I just caught up with the series, and I wish it had bypassed romance (and worse, the romantic triangle) altogether and gave us a clearer understanding of what happened to all the Magic Photo Club kids in the future.
I was actually angry at Sho for confessing to Hitomi in the first place---this girl basically just told him that this is the first time in her life she's had close platonic friends, and he proceeds to freak her out with a love confession, even while suspecting she was interested in another guy. Then, when she runs away and avoids him the next day, he doesn't take responsibility for it or apologize for freaking her out, he acts like he's the one owed an answer by her. It would have been a far worse situation if Asagi had blamed her for how hurt Asagi was by Sho confessing to Hitomi---that little bit of being jealous was too much. I'm really glad the show side stepped that trope and have Asagi realize it wasn't Hitomi's fault right away, and that the girls were able to maintain their strong friendship. I still think Sho is perhaps more selfish than he is mature (Asagi, you can do better!)
Episode 10 was excellent. The novelty of visiting the inside of a drawing really does look like fun! We found out why Hitomi dulled her vision (and her social skills) and it all makes sense.
Best of all, Yuito took the first step at what my headcannon hopes is a very successful career as a children's art therapist! I really do think that scene, and the show overall, might have worked better if there were no romantic tension between Yuito and Hitomi, just two friends who were able to help each other through similar traumas through their connection and empathy. (I don't remember correctly, but didn't Yuito develop artist's block because of an issue with his dad?)
I kind of wanted Yuito to turn out to be Hitomi's grandfather (the guys who marry into Hitomi's family take their wives' name, it seems, so if she didn't know her grandfather's family name, maybe she wouldn't recognize him?), but that would have made their "romance" even more awkward, and he and Kohaku had absolutely no chemistry. I do like the idea that Yuito's encounter with Hitomi inspired his career as a children's book author/illustrator (...and maybe art therapy), and Hitomi's encounter with Yuito and the others certainly helped her gain confidence.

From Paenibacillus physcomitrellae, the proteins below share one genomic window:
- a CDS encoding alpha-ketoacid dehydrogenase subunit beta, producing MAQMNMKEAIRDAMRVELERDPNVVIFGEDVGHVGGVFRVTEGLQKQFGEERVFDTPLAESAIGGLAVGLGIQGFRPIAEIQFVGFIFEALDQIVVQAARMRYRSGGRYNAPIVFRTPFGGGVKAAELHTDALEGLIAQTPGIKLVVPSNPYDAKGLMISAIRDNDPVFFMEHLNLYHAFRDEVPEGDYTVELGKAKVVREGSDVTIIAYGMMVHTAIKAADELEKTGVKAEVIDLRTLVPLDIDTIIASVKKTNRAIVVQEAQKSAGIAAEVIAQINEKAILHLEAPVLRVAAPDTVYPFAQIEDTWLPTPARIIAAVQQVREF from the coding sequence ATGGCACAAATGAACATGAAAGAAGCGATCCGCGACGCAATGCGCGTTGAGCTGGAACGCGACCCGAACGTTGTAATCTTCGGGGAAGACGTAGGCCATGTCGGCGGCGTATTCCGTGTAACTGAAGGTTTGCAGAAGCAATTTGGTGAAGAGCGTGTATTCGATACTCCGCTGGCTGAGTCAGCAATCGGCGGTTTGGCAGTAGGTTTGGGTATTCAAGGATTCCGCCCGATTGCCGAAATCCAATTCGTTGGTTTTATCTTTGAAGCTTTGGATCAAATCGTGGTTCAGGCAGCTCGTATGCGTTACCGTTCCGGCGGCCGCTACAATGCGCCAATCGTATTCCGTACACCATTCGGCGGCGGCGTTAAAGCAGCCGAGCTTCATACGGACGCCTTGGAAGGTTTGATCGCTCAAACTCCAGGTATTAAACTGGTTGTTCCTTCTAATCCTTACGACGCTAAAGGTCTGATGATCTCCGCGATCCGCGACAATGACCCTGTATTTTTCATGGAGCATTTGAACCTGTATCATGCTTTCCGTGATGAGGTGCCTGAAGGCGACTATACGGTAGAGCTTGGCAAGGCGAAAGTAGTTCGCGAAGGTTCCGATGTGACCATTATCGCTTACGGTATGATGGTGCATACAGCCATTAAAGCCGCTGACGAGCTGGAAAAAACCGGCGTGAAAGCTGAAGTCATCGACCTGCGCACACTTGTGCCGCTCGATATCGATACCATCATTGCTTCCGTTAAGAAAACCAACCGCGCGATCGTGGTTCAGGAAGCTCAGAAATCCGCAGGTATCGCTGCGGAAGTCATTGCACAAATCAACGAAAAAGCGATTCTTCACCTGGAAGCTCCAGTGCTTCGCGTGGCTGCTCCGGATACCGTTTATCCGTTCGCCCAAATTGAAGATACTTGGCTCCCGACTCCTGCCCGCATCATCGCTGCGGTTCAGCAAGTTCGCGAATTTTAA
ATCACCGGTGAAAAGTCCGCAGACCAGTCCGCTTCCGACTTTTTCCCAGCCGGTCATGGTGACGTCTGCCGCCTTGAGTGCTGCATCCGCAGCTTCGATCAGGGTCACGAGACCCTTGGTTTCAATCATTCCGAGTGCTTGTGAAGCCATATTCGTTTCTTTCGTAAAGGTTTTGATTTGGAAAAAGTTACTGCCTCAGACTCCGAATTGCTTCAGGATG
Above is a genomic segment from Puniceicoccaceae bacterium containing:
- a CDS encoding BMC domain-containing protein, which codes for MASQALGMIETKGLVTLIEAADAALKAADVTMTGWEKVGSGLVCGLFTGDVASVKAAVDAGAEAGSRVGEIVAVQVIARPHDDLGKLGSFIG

The last few minutes of the show was a bit frustrating. It did not show who everyone ended up with, or even which grave Hitomi visited. If it were her mother's grave, I suspect her mother committed suicide.
I hope that's not the case, because when Hitomi said she wanted to find her mother and speak to her and have Kohaku reconcile with her, too, I had so much hope for them, especially for Kohaku. This is a woman who regrets unintentionally pushing her daughter away, you could tell in how she told Hitomi that even though she was good at magic, she wasn't good at keeping people in her life (her daughter/Hitomi's mother) happy, and I can totally see how an unhealthy, resentful dynamic could develop between someone as outgoing, gung-ho and enthusiastic about magic as Kohaku with a daughter who was unable to use magic at all.
For all Kohaku learned when her granddaughter visited her high school self, she didn't learn how to relate to people on a deep level *without* using magic---if anything, the experience made her think that she should try to use magic to solve all her problems, and spend even more effort to learn complicated time magic techniques to ensure the time loop would take place, which is kind of sad, when you consider how this would become a wedge between herself and her non-magical daughter.
So I hope Hitomi's mother is still alive, and the three generations can patch things up. I don't know why the show was so vague about the grave, or everyone's whereabouts, and the romance frustrated me, but overall it was a good show (and I kind of hope we get an OVA of whether Asagi ends up with Sho, and the other couples, perhaps through the letters Asagi promised to write to Hitomi!)